Exploring the Cliffs of Moher and Galway

Are you visiting Dublin? Have you considered the Cliffs of Moher Day Tour? Ireland is known for its 40 shades of green where rugged mountain ranges dominate the skyline while cliff faces, crevices, and underground caves are calling out to be explored.

With a total population of 6.6 million, the country is divided into four provinces: Leinster in the east, Connacht in the west, Ulster in the north, and Munster in the south. These provinces are further split into 32 counties of which six are in Northern Ireland (UK).

Where are the Cliffs of Moher

The Cliffs of Moher are located on the west coast of Ireland (along Ireland’s famous Wild Atlantic Way) close to Liscannor village in Co. Clare. The closest airport is Shannon International Airport, located 1 hour away.

Cliffs of Moher Day Trip from Dublin

On this particular day, I departed the capital city of Dublin and headed west through 13 counties for my next adventure.

On the three hour journey, we spotted Barack Obama’s Plaza – an Irish gas (petrol) station named after the former USA President.

In 2007, US President Barack Obama discovered that his great-great-great-grandfather was from a little village called Moneygall in Co Offaly, Ireland.

It’s a gas station with a convenience store, sandwich shop, Supermac’s fast food joint serving Papa John’s Pizza, and a coffee stand. Inside there is also an “exhibition” with images and videos of when Obama’s family came to visit.

Cliffs of Moher

Cliffs of moher, Ireland

Upon arriving in West Clare, close to Liscannor Village. We saw Ireland’s second most popular tourist destination, The Cliffs of Moher. Seen in movies like The Princess Bride (1987), Harry Potter and the Half-Blood Prince (2009) and Leap Year (2010). Locals call it Hag’s Head as they claim it resembles a woman’s head looking out to the sea when viewed from the North.

The Cliffs of Moher are entirely vertical and the cliff edge is abrupt. They rise to 120 meters above the Atlantic Ocean and reach their maximum height of 214 meters.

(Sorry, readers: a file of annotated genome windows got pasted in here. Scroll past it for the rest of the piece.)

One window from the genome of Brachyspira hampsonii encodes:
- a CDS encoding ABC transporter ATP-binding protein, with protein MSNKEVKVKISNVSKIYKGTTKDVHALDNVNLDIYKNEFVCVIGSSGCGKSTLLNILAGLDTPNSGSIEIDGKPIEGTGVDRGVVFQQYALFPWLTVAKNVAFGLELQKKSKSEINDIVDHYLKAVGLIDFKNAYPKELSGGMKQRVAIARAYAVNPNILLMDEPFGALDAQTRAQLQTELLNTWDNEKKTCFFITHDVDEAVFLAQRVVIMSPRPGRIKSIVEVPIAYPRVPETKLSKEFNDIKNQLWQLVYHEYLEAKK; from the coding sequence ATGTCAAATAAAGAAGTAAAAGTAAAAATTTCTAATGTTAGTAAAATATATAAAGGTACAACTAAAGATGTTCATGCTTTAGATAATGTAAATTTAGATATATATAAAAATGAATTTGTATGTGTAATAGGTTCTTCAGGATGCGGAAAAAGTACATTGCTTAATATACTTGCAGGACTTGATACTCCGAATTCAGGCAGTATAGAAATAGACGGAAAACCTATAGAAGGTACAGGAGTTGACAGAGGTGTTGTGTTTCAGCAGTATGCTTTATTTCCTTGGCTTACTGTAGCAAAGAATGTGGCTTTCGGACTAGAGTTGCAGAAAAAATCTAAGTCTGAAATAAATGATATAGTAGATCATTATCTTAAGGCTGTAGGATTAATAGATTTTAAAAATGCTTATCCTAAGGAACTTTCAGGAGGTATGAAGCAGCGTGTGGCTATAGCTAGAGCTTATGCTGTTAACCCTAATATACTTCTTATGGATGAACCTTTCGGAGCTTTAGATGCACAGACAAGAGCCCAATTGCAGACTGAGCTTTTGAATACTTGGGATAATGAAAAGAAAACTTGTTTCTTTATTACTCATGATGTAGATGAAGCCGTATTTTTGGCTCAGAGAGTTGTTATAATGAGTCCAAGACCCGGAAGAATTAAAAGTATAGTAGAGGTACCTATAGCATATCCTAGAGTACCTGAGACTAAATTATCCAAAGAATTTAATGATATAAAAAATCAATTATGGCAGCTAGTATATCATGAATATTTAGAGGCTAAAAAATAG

Note – Admission Costs: Free for under 16s, €6 Adults, €4,50 for students (ID required), and Seniors (65+).

O’Brien’s Tower

Built-in 1835 by Cornelius O’Brien a descendant of Brian Boru (The first High King of Ireland). He believed that tourism would benefit the local economy and O’Brien’s Tower was built for visitors who came to see the Cliffs of Moher.

The main structure of the Tower was originally composed of two linked round towers built of fine local stone. One tower still remains and has a spiral iron staircase leading to a viewing platform at the top. On a clear day, you can see across to the Aran Islands: Inis Oírr, Inis Méain, and Inis Mór.

Note – It costs an additional €2 to enter the tower.

Bird Haven

Bird Haven, Ireland

This region is a breeding site for over 30,000 seabirds and was classified as a Refuge for Fauna in 1988.


The area is home to large numbers of Guillemot and Razorbills, as well as Atlantic Puffins, Peregrine Falcon, Kittiwake and Fulmar. Some endangered bird species like Choughs also call this place home.

The Burren

The Burren, Cliff of Moher

The Burren is one of the largest limestone areas in Europe, its name is derived from the Gaelic word Boireann, which means a rocky place.